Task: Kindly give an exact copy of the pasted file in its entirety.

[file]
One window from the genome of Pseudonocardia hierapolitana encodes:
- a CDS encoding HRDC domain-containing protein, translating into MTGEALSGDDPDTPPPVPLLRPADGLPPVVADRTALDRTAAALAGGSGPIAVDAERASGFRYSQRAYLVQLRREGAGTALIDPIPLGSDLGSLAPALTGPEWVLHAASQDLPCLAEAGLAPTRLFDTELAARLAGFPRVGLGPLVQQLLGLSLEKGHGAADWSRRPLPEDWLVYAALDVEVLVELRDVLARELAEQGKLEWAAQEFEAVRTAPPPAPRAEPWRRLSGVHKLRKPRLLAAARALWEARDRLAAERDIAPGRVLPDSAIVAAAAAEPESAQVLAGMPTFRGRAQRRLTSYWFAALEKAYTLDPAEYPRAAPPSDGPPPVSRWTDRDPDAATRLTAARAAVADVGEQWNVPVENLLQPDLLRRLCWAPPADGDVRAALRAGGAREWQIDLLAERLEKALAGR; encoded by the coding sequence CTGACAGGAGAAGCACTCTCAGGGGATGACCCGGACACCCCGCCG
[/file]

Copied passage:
One window from the genome of Pseudonocardia hierapolitana encodes:
- a CDS encoding HRDC domain-containing protein, translating into MTGEALSGDDPDTPPPVPLLRPADGLPPVVADRTALDRTAAALAGGSGPIAVDAERASGFRYSQRAYLVQLRREGAGTALIDPIPLGSDLGSLAPALTGPEWVLHAASQDLPCLAEAGLAPTRLFDTELAARLAGFPRVGLGPLVQQLLGLSLEKGHGAADWSRRPLPEDWLVYAALDVEVLVELRDVLARELAEQGKLEWAAQEFEAVRTAPPPAPRAEPWRRLSGVHKLRKPRLLAAARALWEARDRLAAERDIAPGRVLPDSAIVAAAAAEPESAQVLAGMPTFRGRAQRRLTSYWFAALEKAYTLDPAEYPRAAPPSDGPPPVSRWTDRDPDAATRLTAARAAVADVGEQWNVPVENLLQPDLLRRLCWAPPADGDVRAALRAGGAREWQIDLLAERLEKALAGR; encoded by the coding sequence CTGACAGGAGAAGCACTCTCAGGGGATGACCCGGACACCCCGCCG